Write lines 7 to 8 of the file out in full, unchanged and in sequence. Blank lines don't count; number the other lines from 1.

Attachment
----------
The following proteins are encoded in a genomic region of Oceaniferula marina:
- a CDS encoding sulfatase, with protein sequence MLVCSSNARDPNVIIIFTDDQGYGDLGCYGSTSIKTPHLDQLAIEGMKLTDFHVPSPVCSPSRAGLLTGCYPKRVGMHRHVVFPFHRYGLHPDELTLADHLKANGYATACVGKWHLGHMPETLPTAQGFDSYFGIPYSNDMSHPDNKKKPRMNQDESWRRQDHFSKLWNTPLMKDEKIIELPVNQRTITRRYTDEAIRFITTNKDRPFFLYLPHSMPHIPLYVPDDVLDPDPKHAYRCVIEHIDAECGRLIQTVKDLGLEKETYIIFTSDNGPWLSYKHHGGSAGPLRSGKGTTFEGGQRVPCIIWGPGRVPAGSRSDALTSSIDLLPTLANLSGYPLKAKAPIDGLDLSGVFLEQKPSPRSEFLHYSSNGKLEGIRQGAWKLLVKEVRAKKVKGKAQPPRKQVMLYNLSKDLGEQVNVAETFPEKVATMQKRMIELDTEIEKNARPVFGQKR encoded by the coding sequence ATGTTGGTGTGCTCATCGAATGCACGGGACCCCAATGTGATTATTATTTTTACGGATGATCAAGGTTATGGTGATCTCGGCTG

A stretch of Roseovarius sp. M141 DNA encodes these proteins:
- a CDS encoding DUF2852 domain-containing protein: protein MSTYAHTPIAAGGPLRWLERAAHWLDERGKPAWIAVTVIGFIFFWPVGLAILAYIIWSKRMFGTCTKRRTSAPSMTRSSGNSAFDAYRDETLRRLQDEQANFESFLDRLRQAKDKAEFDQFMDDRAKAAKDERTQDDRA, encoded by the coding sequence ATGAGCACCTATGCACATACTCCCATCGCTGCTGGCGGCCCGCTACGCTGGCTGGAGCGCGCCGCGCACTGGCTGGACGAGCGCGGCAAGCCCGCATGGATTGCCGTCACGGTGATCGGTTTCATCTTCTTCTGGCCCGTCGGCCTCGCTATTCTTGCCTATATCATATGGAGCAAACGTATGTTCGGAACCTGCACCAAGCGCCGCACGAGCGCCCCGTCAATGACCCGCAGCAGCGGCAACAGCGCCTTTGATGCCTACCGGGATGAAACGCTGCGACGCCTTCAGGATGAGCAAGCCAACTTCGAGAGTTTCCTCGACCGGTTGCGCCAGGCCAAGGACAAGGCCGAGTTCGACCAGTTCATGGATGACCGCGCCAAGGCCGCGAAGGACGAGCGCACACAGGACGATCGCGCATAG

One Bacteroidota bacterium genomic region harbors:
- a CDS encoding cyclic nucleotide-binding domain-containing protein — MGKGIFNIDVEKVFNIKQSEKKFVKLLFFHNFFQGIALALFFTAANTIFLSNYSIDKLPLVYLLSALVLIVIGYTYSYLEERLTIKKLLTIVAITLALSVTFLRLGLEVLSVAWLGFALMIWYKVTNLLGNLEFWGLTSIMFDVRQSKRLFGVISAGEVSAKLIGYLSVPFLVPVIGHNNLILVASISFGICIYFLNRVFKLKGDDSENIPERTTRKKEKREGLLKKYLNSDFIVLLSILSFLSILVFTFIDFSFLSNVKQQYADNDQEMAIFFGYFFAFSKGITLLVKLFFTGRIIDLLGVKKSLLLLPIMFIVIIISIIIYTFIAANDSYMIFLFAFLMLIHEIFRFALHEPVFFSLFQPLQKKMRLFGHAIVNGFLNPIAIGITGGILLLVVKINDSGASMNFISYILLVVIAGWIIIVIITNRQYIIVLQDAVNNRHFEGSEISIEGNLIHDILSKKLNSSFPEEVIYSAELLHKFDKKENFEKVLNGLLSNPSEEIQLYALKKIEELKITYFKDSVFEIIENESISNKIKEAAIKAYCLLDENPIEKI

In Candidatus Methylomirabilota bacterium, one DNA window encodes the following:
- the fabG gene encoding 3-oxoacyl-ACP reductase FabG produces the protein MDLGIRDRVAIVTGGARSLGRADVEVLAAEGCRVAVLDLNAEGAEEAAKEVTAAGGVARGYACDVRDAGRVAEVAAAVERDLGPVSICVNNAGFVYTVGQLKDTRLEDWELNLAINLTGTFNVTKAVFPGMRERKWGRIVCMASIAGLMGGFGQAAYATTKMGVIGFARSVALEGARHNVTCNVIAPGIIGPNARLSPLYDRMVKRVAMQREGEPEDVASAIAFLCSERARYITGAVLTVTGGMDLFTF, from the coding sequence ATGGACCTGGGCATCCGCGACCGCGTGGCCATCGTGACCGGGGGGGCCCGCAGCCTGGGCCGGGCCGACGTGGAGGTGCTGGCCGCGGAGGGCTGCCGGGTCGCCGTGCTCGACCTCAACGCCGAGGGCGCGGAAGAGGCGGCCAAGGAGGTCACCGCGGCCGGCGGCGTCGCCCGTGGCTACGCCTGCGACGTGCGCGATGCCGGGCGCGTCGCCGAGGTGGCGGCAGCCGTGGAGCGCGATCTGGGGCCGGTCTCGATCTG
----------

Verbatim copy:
In Candidatus Methylomirabilota bacterium, one DNA window encodes the following:
- the fabG gene encoding 3-oxoacyl-ACP reductase FabG produces the protein MDLGIRDRVAIVTGGARSLGRADVEVLAAEGCRVAVLDLNAEGAEEAAKEVTAAGGVARGYACDVRDAGRVAEVAAAVERDLGPVSICVNNAGFVYTVGQLKDTRLEDWELNLAINLTGTFNVTKAVFPGMRERKWGRIVCMASIAGLMGGFGQAAYATTKMGVIGFARSVALEGARHNVTCNVIAPGIIGPNARLSPLYDRMVKRVAMQREGEPEDVASAIAFLCSERARYITGAVLTVTGGMDLFTF, from the coding sequence ATGGACCTGGGCATCCGCGACCGCGTGGCCATCGTGACCGGGGGGGCCCGCAGCCTGGGCCGGGCCGACGTGGAGGTGCTGGCCGCGGAGGGCTGCCGGGTCGCCGTGCTCGACCTCAACGCCGAGGGCGCGGAAGAGGCGGCCAAGGAGGTCACCGCGGCCGGCGGCGTCGCCCGTGGCTACGCCTGCGACGTGCGCGATGCCGGGCGCGTCGCCGAGGTGGCGGCAGCCGTGGAGCGCGATCTGGGGCCGGTCTCGATCTG